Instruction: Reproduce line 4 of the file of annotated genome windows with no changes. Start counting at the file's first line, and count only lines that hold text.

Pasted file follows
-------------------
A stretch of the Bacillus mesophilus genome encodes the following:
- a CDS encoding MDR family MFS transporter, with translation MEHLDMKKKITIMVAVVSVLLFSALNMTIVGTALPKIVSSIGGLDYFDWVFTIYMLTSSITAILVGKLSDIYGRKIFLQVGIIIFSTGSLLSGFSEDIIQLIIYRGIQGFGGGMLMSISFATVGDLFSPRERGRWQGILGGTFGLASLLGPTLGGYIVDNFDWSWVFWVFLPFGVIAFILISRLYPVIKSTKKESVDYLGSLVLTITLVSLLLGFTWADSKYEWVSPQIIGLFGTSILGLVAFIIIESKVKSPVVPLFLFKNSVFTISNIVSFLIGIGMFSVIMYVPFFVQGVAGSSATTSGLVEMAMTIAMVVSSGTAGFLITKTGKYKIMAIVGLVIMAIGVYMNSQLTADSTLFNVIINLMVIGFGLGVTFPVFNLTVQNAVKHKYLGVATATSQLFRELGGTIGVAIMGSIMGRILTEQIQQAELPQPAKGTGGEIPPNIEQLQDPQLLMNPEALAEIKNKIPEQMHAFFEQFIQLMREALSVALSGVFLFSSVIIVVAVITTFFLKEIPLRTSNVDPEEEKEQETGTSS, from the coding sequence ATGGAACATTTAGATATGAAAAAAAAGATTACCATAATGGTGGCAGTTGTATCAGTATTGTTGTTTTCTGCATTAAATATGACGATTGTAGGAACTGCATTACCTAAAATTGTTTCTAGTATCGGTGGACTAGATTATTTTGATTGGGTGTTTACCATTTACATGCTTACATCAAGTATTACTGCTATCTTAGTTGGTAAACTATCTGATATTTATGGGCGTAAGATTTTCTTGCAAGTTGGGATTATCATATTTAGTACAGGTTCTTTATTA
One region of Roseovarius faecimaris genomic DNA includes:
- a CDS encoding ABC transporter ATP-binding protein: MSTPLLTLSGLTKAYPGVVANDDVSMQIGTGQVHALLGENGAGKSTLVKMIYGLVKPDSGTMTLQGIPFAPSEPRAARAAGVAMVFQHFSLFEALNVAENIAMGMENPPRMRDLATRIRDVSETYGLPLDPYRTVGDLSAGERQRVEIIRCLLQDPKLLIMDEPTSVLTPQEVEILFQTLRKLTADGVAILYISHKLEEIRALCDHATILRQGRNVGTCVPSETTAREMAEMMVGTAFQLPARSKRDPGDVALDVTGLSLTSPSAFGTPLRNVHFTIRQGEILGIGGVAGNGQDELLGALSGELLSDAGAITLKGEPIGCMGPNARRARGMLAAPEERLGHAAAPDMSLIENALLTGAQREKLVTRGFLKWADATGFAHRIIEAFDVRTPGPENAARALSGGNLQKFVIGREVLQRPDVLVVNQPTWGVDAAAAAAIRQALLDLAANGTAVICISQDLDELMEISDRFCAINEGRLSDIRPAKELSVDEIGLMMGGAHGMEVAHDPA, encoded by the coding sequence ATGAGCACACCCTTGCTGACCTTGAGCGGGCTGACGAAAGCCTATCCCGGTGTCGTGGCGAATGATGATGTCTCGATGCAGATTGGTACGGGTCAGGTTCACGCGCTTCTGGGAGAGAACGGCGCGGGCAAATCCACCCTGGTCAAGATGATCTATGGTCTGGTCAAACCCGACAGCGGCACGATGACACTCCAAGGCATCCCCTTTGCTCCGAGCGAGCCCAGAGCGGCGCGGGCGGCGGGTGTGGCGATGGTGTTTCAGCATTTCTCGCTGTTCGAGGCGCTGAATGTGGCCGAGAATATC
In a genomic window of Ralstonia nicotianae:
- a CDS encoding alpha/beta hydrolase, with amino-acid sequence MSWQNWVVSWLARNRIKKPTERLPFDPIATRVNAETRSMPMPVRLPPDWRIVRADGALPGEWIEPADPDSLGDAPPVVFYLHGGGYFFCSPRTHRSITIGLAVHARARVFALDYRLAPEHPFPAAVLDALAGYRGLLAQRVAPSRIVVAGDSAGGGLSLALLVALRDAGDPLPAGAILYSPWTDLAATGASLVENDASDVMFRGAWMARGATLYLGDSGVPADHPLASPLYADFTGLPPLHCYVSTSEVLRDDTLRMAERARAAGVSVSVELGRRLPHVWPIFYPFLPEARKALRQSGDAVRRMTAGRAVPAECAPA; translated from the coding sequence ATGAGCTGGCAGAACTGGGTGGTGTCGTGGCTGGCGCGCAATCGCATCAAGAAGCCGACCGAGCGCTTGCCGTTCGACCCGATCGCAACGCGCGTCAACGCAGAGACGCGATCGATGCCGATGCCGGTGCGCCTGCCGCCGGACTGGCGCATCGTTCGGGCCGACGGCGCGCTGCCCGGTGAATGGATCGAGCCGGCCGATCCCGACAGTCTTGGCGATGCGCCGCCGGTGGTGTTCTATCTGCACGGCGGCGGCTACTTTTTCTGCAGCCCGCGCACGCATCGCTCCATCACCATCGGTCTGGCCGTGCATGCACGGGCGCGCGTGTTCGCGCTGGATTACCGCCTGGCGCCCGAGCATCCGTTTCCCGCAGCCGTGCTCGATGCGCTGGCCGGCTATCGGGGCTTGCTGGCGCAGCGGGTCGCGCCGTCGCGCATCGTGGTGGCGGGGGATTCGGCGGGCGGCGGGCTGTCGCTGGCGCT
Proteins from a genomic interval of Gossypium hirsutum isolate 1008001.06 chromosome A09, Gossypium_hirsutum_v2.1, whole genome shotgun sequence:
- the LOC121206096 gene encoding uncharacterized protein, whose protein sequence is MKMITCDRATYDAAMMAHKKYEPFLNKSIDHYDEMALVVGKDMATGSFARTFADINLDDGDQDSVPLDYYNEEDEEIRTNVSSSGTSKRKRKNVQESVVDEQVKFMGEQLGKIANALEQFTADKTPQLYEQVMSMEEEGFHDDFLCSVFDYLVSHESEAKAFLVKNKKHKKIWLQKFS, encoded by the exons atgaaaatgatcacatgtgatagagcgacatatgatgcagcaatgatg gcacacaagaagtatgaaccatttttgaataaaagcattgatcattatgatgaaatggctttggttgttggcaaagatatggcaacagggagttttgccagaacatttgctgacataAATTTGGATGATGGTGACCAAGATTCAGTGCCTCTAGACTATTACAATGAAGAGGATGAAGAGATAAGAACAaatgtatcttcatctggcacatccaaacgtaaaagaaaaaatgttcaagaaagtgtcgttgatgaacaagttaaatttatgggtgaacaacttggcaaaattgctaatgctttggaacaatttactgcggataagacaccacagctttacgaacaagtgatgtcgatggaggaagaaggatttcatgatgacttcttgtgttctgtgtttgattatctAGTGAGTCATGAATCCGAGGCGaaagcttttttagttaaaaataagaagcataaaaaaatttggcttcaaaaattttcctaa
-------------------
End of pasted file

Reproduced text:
- a CDS encoding ABC transporter ATP-binding protein: MSTPLLTLSGLTKAYPGVVANDDVSMQIGTGQVHALLGENGAGKSTLVKMIYGLVKPDSGTMTLQGIPFAPSEPRAARAAGVAMVFQHFSLFEALNVAENIAMGMENPPRMRDLATRIRDVSETYGLPLDPYRTVGDLSAGERQRVEIIRCLLQDPKLLIMDEPTSVLTPQEVEILFQTLRKLTADGVAILYISHKLEEIRALCDHATILRQGRNVGTCVPSETTAREMAEMMVGTAFQLPARSKRDPGDVALDVTGLSLTSPSAFGTPLRNVHFTIRQGEILGIGGVAGNGQDELLGALSGELLSDAGAITLKGEPIGCMGPNARRARGMLAAPEERLGHAAAPDMSLIENALLTGAQREKLVTRGFLKWADATGFAHRIIEAFDVRTPGPENAARALSGGNLQKFVIGREVLQRPDVLVVNQPTWGVDAAAAAAIRQALLDLAANGTAVICISQDLDELMEISDRFCAINEGRLSDIRPAKELSVDEIGLMMGGAHGMEVAHDPA, encoded by the coding sequence ATGAGCACACCCTTGCTGACCTTGAGCGGGCTGACGAAAGCCTATCCCGGTGTCGTGGCGAATGATGATGTCTCGATGCAGATTGGTACGGGTCAGGTTCACGCGCTTCTGGGAGAGAACGGCGCGGGCAAATCCACCCTGGTCAAGATGATCTATGGTCTGGTCAAACCCGACAGCGGCACGATGACACTCCAAGGCATCCCCTTTGCTCCGAGCGAGCCCAGAGCGGCGCGGGCGGCGGGTGTGGCGATGGTGTTTCAGCATTTCTCGCTGTTCGAGGCGCTGAATGTGGCCGAGAATATC